I know, I know. I write on media, faith, and culture, but this time I have to speak out on a topic close to my heart (and stomach). If I have to attend one more poorly planned rubber chicken event for an organization’s fundraising, anniversary, or award, I’ll slice my wrists. Come on people, banquets can actually be fun, not the torture sessions we usually sit through. So if you have to plan an event in the near future, here’s some tips to keep in mind (if you don’t want me leaving early):
I went to a fundraising banquet recently. It was a nice affair as far as banquets go. The music was good, and the keynote speaker was excellent. Everything was going well until the ministry leader stood up to cast the vision for the project. An hour and a half later I wanted to shoot him. Looking around the room people were in agony. After all, they had already sat through dinner, a couple of songs, and a keynote address.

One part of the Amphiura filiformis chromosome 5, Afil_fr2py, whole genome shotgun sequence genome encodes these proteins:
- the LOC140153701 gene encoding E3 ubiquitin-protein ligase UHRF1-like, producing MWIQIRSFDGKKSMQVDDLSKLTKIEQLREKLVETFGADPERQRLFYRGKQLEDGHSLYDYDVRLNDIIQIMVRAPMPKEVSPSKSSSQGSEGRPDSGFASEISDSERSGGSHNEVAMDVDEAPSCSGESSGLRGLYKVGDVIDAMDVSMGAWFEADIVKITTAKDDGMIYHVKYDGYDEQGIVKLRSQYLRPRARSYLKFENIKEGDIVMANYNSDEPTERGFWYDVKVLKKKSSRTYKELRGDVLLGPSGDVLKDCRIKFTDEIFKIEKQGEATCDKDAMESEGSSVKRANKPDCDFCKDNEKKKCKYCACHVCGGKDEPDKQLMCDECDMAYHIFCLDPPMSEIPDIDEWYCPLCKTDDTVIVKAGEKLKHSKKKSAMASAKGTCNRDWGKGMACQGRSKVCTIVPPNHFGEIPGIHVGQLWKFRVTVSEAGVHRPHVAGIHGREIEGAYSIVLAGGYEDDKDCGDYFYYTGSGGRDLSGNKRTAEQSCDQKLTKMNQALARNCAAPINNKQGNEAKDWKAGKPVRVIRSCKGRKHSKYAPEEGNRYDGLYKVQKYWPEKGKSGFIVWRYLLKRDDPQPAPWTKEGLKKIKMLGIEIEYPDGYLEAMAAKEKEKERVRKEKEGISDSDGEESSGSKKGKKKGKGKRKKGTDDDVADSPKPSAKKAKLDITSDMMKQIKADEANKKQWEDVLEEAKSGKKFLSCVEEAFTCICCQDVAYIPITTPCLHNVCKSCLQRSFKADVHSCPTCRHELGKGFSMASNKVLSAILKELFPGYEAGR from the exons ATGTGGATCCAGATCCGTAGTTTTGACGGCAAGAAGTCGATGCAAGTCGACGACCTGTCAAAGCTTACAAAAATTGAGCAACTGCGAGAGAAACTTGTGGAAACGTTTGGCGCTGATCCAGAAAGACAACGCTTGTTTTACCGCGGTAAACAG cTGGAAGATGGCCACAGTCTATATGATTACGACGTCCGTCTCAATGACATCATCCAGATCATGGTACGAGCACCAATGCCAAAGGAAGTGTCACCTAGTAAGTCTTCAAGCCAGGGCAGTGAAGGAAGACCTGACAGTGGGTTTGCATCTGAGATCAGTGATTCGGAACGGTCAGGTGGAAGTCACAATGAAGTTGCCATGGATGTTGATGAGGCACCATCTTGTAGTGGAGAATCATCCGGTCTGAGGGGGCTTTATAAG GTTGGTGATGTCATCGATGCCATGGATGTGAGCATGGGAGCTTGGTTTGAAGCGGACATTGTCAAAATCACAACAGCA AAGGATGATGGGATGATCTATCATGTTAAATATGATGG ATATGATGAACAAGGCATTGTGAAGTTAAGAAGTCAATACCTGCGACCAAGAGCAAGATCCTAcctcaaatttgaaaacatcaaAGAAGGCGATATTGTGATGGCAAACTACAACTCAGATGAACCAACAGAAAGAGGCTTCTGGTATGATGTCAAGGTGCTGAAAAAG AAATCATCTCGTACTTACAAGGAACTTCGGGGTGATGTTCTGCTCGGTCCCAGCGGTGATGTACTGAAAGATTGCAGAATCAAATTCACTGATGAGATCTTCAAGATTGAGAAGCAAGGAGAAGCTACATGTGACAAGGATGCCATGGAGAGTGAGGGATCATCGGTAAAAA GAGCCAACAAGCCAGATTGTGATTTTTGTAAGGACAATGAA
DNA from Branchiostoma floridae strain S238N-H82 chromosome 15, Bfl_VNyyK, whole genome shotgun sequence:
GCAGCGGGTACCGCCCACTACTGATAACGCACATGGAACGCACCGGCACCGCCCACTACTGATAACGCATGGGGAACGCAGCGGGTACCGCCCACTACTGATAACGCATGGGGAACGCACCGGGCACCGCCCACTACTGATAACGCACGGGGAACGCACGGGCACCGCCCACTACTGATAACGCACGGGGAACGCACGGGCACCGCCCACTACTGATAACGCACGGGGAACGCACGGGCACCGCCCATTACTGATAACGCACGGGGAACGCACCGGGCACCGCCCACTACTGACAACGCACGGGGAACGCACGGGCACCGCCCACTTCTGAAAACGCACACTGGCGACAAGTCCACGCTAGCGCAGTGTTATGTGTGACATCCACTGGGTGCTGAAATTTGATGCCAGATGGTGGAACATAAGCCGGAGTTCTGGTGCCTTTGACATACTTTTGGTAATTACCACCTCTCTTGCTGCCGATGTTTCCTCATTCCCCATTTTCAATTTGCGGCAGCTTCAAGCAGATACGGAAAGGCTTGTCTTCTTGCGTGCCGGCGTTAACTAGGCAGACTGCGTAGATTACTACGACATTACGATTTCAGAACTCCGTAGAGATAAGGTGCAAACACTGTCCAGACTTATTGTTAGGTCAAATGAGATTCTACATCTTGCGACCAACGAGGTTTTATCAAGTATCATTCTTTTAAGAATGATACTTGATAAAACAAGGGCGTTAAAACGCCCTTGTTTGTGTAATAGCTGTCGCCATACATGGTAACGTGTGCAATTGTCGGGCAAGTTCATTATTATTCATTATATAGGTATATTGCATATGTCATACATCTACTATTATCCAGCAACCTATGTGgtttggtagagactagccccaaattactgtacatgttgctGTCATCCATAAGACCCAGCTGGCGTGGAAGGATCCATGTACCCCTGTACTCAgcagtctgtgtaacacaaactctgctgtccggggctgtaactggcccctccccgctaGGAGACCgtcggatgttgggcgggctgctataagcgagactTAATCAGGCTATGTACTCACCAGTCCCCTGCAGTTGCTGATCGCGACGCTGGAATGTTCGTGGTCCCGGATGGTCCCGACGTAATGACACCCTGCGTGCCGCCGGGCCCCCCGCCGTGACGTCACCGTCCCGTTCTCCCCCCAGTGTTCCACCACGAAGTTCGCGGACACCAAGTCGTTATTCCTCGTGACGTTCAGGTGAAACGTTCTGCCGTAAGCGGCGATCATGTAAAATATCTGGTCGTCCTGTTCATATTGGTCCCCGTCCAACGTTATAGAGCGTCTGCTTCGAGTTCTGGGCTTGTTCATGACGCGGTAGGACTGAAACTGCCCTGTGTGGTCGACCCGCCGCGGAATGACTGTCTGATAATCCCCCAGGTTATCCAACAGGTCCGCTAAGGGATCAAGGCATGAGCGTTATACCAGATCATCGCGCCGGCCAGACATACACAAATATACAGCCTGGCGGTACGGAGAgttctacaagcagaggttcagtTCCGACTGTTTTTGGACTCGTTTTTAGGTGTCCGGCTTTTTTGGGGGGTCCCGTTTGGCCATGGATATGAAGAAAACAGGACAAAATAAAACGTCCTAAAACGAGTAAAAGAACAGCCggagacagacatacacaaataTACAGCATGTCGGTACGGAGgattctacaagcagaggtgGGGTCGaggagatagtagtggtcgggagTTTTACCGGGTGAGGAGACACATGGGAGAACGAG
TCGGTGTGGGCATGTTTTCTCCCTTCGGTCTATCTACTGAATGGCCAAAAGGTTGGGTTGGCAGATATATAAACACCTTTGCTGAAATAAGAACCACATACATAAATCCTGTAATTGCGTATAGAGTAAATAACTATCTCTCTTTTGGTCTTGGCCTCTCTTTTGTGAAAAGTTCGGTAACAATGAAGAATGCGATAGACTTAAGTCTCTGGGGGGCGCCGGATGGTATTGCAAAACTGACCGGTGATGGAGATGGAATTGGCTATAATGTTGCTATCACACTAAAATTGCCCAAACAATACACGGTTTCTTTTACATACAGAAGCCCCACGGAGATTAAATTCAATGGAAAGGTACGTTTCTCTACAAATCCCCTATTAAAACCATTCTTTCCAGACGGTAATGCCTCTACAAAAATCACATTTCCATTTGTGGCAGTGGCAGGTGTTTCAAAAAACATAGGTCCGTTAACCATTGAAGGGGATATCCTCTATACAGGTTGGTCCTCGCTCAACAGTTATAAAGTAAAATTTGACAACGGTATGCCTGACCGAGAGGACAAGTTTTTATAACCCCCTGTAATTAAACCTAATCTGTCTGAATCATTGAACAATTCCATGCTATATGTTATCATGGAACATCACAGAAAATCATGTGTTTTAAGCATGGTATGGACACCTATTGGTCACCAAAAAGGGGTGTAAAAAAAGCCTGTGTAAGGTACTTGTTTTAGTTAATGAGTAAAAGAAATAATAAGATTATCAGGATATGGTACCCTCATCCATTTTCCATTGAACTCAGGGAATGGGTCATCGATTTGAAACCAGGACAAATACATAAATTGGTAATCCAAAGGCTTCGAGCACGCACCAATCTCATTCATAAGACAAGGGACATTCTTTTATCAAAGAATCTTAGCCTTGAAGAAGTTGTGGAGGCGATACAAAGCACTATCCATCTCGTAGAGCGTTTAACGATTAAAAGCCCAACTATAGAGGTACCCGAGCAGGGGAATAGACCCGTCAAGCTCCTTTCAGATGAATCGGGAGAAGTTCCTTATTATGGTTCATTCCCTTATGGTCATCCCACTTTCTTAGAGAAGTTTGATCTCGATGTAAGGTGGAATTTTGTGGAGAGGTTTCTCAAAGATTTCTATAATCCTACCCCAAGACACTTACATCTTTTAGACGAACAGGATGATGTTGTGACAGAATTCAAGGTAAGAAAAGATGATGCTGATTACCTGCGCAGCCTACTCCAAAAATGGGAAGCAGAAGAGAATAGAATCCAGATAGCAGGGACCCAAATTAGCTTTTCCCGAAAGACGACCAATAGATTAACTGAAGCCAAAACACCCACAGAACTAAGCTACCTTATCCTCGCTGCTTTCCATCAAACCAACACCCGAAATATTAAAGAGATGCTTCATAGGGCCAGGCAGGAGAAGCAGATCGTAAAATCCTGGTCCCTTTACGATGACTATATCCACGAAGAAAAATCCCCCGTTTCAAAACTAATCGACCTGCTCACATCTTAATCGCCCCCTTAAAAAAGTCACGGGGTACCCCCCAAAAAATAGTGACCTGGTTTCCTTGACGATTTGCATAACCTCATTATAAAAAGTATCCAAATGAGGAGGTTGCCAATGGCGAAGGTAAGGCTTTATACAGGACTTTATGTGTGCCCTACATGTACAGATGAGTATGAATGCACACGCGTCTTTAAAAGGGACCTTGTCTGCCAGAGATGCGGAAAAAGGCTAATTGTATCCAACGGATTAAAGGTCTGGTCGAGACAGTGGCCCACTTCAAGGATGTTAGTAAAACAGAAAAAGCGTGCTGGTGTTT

Now all the ministry leader needed to do was spend 10 minutes showing the need, and then one last person would ask for donations. But by the time the leader was through, the last thing the audience was interested in was donating. They wanted to run from the room.
If you’re a pastor, executive, leader, or speaker of any kind – learn to edit yourself! Always leave people wanting more – not wondering when you’ll quit.
Put yourself in their seat. The tougher you are on yourself – filtering your content, judging what’s important, and refining your talk – the better off you’ll be, and the more the audience will enjoy it and benefit from it.
Anyone else experience this?